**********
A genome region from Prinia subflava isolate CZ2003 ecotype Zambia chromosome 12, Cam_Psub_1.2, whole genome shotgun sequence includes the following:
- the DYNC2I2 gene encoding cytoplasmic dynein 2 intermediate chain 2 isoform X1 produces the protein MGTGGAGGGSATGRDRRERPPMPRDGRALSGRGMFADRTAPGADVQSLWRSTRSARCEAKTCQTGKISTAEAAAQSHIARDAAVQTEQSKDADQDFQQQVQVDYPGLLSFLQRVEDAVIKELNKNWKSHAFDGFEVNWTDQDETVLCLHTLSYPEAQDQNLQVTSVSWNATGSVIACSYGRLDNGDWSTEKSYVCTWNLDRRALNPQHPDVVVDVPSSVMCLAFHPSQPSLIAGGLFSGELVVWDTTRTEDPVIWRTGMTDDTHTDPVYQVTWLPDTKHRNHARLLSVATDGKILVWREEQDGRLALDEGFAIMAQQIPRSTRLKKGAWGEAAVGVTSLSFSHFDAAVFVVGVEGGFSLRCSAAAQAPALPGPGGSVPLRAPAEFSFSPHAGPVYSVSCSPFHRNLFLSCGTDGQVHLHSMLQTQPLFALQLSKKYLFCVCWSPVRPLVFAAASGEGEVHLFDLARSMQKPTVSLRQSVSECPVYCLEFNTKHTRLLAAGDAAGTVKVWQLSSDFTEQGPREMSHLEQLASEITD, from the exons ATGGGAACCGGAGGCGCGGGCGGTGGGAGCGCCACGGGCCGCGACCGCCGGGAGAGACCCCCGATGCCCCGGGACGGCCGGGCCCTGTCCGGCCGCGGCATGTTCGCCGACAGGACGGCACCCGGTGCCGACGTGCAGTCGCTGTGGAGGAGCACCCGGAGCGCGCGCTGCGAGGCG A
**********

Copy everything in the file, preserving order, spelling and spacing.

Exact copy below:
A genome region from Prinia subflava isolate CZ2003 ecotype Zambia chromosome 12, Cam_Psub_1.2, whole genome shotgun sequence includes the following:
- the DYNC2I2 gene encoding cytoplasmic dynein 2 intermediate chain 2 isoform X1 produces the protein MGTGGAGGGSATGRDRRERPPMPRDGRALSGRGMFADRTAPGADVQSLWRSTRSARCEAKTCQTGKISTAEAAAQSHIARDAAVQTEQSKDADQDFQQQVQVDYPGLLSFLQRVEDAVIKELNKNWKSHAFDGFEVNWTDQDETVLCLHTLSYPEAQDQNLQVTSVSWNATGSVIACSYGRLDNGDWSTEKSYVCTWNLDRRALNPQHPDVVVDVPSSVMCLAFHPSQPSLIAGGLFSGELVVWDTTRTEDPVIWRTGMTDDTHTDPVYQVTWLPDTKHRNHARLLSVATDGKILVWREEQDGRLALDEGFAIMAQQIPRSTRLKKGAWGEAAVGVTSLSFSHFDAAVFVVGVEGGFSLRCSAAAQAPALPGPGGSVPLRAPAEFSFSPHAGPVYSVSCSPFHRNLFLSCGTDGQVHLHSMLQTQPLFALQLSKKYLFCVCWSPVRPLVFAAASGEGEVHLFDLARSMQKPTVSLRQSVSECPVYCLEFNTKHTRLLAAGDAAGTVKVWQLSSDFTEQGPREMSHLEQLASEITD, from the exons ATGGGAACCGGAGGCGCGGGCGGTGGGAGCGCCACGGGCCGCGACCGCCGGGAGAGACCCCCGATGCCCCGGGACGGCCGGGCCCTGTCCGGCCGCGGCATGTTCGCCGACAGGACGGCACCCGGTGCCGACGTGCAGTCGCTGTGGAGGAGCACCCGGAGCGCGCGCTGCGAGGCG A